They contrast with those of the Oligochaeta and Hirudinea by reason of their frequently close association with the gonads, the same organ sometimes serving the two functions of excretion and conveyance of the ova and spermatozoa out of the body.
On the hypothesis that such a form as Dinophilus (see Haplodrili) has preserved the characters of the primitive Chaetopod more nearly than a any existing Polychaet or Oligochaet, it is clear that the nephridia in the Oligochaeta have preserved the original features of those organs more nearly than most Polychaeta.
Thus Nereis among the latter worms, from the resemblance which its excretory system bears to that of the Oligochaeta, may be made the starting-point of a series.
Among the Capitellidae, which in several respects resemble the Oligochaeta, wide and short gonad ducts coexist in the same segments with nephridia, the latter being narrower and longer.
- As is the case with the Oligochaeta, the Polychaeta furnish examples of species which multiply asexually by budding.
As is very frequently the case with marine forms, as compared with their fresh-water and terrestrial allies, the Polychaeta differ from the Oligochaeta and Hirudinea in possessing a free living B FIG.
- As contrasted with the other subdivisions of the Chaetopoda, the Oligochaeta may be thus defined.
The Oligochaeta show a greater variety of size than any other group of the Chaetopoda.
As a rule - to which, however, there are exceptions - the clitellum consists of two cr three segments only in the small aquatic Oligochaeta, while in the terrestrial forms it is as a general rule, to which again there are exceptions, a more extensive, sometimes much more extensive, region.
In the Oligochaeta there is a closer correspondence between external metamerism and the divisions of the coelom than is apparent in some Chaetopods.
There are no renal organs with a wide intercellular lumen, such as occur in the Polychaeta, nor is there ever any permanent association between nephridia and ducts connected with the evacuation of the generative products, such as occur in Alciope, Saccocirrus, &c. In these points the Oligochaeta agree with the Hirudinea.
It has been ascertained that the nephridia of Oligochaeta are preceded in the embryo by a pair of delicate and sinuous tubes, also found in the Hirudinea and Polychaeta, which are larval excretory organs.
It is not quite certain whether these are to be regarded as the remnant of an earlier excretory system, replaced among the Oligochaeta by the subsequently developed paired structures, or whether these "head kidneys" are the first pair of nephridia precociously developed.
On the other hand, in most Oligochaeta the first segment has in the adult no nephridium, and in the case of Octochaetus the existence of a "head kidney" antedating the subsequently developed nephridia of the first and other segments has neither been seen nor proved to be absent.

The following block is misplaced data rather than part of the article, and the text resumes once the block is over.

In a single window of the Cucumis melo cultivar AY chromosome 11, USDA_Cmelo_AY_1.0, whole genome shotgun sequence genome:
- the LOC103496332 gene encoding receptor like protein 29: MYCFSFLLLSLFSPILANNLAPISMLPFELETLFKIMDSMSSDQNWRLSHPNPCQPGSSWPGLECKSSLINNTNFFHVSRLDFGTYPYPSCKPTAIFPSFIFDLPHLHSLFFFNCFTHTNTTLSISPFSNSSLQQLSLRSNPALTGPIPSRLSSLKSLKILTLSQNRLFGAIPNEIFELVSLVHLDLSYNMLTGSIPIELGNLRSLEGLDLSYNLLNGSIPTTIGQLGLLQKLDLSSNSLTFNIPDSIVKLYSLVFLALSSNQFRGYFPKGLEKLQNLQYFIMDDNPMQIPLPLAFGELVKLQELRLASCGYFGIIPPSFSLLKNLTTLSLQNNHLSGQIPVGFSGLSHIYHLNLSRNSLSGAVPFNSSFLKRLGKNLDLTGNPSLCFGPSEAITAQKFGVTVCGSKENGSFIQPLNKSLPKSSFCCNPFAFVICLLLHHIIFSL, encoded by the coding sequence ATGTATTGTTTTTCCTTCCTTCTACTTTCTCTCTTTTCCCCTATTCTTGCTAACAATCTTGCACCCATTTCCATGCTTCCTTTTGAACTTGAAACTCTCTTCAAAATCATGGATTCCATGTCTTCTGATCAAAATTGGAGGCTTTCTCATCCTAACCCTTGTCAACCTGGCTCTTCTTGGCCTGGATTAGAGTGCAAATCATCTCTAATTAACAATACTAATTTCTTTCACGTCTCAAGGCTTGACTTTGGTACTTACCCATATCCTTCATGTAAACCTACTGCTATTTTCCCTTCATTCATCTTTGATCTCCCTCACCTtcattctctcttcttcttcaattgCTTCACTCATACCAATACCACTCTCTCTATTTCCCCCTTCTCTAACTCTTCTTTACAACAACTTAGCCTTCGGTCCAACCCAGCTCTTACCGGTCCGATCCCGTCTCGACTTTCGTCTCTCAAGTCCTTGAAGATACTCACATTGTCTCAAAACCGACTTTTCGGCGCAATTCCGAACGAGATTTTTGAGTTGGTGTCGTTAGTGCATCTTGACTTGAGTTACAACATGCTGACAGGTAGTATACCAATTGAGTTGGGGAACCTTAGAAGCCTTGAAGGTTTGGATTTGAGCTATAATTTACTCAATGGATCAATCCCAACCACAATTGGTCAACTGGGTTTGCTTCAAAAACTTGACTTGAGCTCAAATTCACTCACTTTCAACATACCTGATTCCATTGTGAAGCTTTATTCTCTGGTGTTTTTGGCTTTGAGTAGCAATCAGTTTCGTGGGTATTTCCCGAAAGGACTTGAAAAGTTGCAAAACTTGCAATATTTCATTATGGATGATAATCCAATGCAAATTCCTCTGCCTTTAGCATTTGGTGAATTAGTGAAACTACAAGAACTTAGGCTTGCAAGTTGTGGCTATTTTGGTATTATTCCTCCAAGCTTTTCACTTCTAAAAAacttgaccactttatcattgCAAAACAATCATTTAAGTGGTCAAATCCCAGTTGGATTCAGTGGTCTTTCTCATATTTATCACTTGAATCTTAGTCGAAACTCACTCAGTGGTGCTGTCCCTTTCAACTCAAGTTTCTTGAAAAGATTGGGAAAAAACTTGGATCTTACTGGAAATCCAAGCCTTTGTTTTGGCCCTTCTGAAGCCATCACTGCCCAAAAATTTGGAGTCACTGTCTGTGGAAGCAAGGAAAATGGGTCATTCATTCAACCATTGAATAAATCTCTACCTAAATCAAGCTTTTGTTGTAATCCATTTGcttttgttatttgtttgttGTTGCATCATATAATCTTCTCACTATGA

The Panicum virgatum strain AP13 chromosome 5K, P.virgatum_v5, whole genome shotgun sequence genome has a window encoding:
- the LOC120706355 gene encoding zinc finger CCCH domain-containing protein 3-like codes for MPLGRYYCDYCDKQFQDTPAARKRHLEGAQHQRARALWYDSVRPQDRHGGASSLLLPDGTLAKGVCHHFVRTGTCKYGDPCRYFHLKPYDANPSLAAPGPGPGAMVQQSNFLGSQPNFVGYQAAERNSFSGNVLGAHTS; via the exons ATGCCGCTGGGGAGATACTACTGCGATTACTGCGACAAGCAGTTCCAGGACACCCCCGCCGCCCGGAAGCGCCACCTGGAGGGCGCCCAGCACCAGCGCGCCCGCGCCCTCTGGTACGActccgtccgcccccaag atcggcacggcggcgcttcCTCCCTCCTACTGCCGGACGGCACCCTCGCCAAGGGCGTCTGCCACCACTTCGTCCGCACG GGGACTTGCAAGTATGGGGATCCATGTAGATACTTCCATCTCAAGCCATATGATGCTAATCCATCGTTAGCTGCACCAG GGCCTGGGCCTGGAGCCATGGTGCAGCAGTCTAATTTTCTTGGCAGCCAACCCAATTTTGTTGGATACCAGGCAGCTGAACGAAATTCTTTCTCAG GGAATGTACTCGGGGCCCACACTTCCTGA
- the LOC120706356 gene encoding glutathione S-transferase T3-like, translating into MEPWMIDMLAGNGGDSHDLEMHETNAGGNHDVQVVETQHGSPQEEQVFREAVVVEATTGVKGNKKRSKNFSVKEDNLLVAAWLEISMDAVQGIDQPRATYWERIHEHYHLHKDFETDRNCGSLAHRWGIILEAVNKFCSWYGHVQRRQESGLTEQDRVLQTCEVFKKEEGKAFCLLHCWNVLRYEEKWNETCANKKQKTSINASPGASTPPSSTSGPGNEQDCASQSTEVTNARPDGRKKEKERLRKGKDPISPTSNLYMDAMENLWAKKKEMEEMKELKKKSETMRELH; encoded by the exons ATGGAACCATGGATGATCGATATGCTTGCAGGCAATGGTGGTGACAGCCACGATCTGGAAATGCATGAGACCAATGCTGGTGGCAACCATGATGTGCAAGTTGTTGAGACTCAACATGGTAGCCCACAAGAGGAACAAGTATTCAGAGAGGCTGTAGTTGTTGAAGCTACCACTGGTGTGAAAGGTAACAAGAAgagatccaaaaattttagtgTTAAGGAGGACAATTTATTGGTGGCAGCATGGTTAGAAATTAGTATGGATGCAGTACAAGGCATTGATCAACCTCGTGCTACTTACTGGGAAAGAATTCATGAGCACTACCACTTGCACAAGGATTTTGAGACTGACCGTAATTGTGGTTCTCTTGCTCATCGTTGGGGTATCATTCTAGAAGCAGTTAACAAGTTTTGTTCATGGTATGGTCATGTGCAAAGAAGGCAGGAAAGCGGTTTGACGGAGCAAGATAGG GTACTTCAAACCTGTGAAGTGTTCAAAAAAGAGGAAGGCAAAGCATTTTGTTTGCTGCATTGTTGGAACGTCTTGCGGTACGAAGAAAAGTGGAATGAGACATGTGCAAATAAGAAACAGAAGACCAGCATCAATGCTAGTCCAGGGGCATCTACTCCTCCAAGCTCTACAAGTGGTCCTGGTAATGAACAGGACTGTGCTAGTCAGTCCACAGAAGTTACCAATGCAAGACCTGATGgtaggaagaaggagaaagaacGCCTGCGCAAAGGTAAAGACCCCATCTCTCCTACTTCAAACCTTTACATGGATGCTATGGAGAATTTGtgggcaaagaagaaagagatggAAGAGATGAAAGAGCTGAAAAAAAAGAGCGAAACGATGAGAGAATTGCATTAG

The paired disposition of these organs is the prevalent one among the Oligochaeta, and occurs in all of twelve out of the thirteen families into which the group is divided.
The Oligochaeta are the only Chaetopods in which undoubted nephridia may possess a relationship with the alimentary canal.
- The Oligochaeta agree with the leeches and differ from most Polychaeta in that they are hermaphrodite.
The Oligochaeta contrast with the Polychaeta in the general presence of outgrowths of the septa in the genital segments, which are either close to, or actually involve, the gonads, and into which may also open the funnels of the gonad ducts.
These structures appear to be absolutely distinctive of the Oligochaeta, unless the sacs which contain sperm and open in common with the nephridia of Saccocirrus (see Haplodrili) are similar.
Spermathecae are generally present in the Oligochaeta and are absent only in comparatively few genera and species.
Among the aquatic Oligochaeta and many earthworms (the families Lumbricidae, Geoscolicidae and a few other genera) the spermathecae are simple structures, as has been described.
We have thus the replacement of a spermatheca, corresponding to those of the remaining families of Oligochaeta, and derived, as is believed, from the epidermis, by a structure performing the same function, but derived from the mesoblastic tissues, and with a cavity which is coelom.
They are small to moderatesized Oligochaeta, with a smaller number of segments than in the Terricolae.
- Moderate-sized to very large Oligochaeta, terrestrial in habit, with the appearance of Terricolae.
As an appendix to the Oligochaeta, and possibly referable to that group, though their systematic position cannot at present be determined with certainty, are to be placed the Bdellodrilidae (Discodrilidae auct.), which are small parasites upon crayfish.
These worms lay cocoons like the Oligochaeta and leeches, and where they depart from the structure of the Oligochaeta agree with that of leeches.